Trump called Pelosi a 'third-rate politician' during Syria meeting, top Democrats say

President TrumpDonald John TrumpGOP divided over impeachment trial strategy Official testifies that Bolton had 'one-on-one meeting' with Trump over Ukraine aid Louisiana governor wins re-election MORE had a “meltdown” and called House Speaker Nancy PelosiNancy PelosiLouisiana governor wins re-election Dynamic scoring: Forward-thinking budgeting practices to grow our economy Pelosi: Trump tweets on Yovanovitch show his 'insecurity as an imposter' MORE (D-Calif.) a “third-rate politician” during a meeting Wednesday with congressional leaders on the situation in Syria, Pelosi and Senate Minority Leader Charles SchumerCharles (Chuck) Ellis SchumerOvernight Health Care: Trump officials making changes to drug pricing proposal | House panel advances flavored e-cig ban | Senators press FDA tobacco chief on vaping ban Chad Wolf becomes acting DHS secretary Schumer blocks drug pricing measure during Senate fight, seeking larger action MORE (D-N.Y.) told reporters after they left the meeting early.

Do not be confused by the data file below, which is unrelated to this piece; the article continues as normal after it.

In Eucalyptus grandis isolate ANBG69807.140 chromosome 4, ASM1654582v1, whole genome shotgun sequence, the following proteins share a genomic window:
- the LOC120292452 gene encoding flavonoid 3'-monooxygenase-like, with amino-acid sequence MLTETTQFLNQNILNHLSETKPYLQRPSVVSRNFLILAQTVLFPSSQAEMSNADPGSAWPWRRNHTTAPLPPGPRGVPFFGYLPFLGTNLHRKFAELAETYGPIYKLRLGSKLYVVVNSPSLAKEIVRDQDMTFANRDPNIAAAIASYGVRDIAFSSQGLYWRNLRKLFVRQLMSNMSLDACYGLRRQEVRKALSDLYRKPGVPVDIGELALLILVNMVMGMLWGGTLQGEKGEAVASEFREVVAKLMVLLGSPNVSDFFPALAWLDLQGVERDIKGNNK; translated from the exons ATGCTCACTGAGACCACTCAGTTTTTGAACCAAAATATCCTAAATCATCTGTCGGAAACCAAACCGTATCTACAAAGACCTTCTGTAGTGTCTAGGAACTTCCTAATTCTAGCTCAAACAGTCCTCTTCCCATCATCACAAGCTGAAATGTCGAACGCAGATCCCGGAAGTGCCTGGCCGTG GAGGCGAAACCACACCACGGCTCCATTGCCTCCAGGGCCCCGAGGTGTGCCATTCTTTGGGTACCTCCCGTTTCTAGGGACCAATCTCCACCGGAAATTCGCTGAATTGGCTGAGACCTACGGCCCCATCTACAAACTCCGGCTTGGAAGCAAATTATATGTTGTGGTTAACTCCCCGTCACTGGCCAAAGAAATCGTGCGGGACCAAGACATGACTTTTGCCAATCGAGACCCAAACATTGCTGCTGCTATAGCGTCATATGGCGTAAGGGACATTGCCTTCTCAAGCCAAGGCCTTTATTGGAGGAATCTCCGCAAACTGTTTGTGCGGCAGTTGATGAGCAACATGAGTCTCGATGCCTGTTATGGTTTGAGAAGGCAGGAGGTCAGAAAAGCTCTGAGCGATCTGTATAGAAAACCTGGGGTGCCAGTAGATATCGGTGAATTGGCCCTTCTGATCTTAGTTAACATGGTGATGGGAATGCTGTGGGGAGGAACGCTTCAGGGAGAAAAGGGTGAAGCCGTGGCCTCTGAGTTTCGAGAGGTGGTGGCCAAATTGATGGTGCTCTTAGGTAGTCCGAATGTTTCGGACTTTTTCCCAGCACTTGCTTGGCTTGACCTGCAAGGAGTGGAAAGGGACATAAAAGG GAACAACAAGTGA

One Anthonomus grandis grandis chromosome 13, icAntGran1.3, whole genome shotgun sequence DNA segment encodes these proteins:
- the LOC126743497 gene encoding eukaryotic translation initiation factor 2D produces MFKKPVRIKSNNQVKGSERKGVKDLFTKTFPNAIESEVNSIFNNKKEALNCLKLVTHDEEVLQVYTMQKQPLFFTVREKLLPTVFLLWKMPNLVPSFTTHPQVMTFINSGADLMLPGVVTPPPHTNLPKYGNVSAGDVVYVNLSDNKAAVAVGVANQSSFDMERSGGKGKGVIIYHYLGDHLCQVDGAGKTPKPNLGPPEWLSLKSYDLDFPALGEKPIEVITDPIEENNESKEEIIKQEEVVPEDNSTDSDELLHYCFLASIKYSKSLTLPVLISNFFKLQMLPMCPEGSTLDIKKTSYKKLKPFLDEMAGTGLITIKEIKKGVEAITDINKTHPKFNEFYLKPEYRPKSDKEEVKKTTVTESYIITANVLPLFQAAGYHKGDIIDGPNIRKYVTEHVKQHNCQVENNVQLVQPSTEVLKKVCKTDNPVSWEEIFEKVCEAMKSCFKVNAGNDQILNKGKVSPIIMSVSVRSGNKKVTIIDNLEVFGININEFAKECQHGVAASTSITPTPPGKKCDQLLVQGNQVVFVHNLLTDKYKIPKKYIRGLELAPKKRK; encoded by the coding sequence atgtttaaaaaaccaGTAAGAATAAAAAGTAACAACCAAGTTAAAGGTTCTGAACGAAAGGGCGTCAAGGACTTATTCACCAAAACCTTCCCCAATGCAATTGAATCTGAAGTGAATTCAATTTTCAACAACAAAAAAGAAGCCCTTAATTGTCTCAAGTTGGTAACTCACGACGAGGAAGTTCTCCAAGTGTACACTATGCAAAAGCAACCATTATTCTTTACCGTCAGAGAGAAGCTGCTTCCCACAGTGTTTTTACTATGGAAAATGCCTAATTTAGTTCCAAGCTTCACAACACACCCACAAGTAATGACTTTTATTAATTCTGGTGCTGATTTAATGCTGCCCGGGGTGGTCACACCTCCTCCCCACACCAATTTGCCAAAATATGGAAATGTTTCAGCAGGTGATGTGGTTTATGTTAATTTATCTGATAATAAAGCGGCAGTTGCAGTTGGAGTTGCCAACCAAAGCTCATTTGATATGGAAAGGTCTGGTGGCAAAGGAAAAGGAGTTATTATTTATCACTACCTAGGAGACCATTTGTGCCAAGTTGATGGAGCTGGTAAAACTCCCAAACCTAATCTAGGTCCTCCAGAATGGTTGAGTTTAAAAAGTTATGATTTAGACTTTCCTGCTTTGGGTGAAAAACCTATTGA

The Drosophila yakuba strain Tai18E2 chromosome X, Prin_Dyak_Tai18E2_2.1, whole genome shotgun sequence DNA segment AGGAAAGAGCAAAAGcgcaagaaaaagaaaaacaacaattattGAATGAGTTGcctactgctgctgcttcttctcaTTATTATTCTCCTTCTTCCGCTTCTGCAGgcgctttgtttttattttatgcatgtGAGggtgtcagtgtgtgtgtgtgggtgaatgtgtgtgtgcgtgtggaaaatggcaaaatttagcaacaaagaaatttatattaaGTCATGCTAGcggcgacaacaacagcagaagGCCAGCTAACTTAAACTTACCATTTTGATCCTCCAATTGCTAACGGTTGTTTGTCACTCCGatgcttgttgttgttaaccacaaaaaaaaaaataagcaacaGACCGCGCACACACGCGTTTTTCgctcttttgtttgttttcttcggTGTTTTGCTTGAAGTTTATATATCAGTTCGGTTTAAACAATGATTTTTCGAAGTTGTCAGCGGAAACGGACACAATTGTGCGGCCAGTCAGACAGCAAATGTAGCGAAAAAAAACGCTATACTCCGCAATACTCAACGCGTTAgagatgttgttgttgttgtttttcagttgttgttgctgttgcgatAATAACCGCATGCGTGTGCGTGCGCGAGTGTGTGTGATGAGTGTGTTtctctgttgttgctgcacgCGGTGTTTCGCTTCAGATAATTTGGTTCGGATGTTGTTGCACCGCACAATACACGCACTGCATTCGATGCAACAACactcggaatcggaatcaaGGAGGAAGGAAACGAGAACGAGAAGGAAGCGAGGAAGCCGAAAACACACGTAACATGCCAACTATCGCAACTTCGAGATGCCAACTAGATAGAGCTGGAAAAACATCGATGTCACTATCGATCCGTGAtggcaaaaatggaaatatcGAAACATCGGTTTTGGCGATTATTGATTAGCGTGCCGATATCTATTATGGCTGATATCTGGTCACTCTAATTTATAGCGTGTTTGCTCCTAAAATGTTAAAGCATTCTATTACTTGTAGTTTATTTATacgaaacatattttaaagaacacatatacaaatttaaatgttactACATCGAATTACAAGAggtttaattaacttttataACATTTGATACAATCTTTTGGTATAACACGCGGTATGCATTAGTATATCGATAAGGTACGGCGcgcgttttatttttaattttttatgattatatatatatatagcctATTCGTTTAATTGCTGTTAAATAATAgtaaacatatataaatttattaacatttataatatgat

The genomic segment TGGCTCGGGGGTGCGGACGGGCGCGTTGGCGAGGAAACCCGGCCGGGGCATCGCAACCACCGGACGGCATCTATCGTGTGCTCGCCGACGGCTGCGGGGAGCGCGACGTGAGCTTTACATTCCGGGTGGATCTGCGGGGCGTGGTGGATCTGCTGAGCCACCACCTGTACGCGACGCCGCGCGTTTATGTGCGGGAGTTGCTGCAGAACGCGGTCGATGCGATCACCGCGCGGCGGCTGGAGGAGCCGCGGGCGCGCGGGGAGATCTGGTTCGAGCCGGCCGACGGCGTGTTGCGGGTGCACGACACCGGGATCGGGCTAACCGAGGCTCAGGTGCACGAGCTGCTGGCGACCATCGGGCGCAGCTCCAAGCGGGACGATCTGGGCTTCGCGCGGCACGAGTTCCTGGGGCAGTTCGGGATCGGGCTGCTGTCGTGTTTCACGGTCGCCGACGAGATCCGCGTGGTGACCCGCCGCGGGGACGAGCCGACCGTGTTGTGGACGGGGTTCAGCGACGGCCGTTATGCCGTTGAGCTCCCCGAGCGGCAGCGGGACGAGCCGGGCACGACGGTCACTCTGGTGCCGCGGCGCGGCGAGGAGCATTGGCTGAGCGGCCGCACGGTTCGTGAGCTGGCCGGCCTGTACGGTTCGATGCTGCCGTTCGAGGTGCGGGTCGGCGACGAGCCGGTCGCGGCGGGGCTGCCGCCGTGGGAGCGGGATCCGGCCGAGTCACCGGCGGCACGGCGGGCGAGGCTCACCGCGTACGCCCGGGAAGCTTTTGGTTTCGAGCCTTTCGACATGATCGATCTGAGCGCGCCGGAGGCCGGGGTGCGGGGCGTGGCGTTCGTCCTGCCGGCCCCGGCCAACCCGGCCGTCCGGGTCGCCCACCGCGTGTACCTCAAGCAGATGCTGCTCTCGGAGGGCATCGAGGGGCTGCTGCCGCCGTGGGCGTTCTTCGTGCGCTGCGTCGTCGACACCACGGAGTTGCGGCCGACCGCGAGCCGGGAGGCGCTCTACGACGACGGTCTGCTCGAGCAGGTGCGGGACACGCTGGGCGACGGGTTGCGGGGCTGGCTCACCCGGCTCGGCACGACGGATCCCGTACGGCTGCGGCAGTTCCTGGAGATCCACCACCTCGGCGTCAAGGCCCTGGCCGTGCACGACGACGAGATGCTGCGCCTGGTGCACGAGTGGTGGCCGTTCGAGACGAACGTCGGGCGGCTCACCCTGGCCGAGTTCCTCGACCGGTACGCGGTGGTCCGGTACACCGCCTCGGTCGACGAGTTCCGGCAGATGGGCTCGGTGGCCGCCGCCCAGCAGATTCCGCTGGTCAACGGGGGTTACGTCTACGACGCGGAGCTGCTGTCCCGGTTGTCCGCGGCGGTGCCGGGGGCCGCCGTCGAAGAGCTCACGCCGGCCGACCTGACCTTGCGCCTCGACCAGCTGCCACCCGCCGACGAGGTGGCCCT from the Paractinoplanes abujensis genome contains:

The White House had invited leadership and top committee members of both parties and chambers of Congress to discuss Trump's decision to withdraw U.S. troops from northern Syria.

That withdrawal paved the way for Turkey to initiate an onslaught against Syrian Kurdish forces that were instrumental in the U.S.-led fight against ISIS, and it has been widely criticized by lawmakers across the political spectrum.

Just before lawmakers left for the meeting, the House passed a resolution in a 354-60 vote that rebuked Trump’s decision to retreat from Syria.

Pelosi attributed Trump’s comments to being “shaken” by the overwhelming nature of the House vote, where 129 Republicans sided with Democrats.

ADVERTISEMENT

“That’s why we couldn’t continue in the meeting because he just wasn’t relating to the reality of it,” Pelosi said. 

“What we witnessed on the part of the president was a meltdown, sad to say,” she added later.

Schumer added that Trump was “insulting” to Pelosi.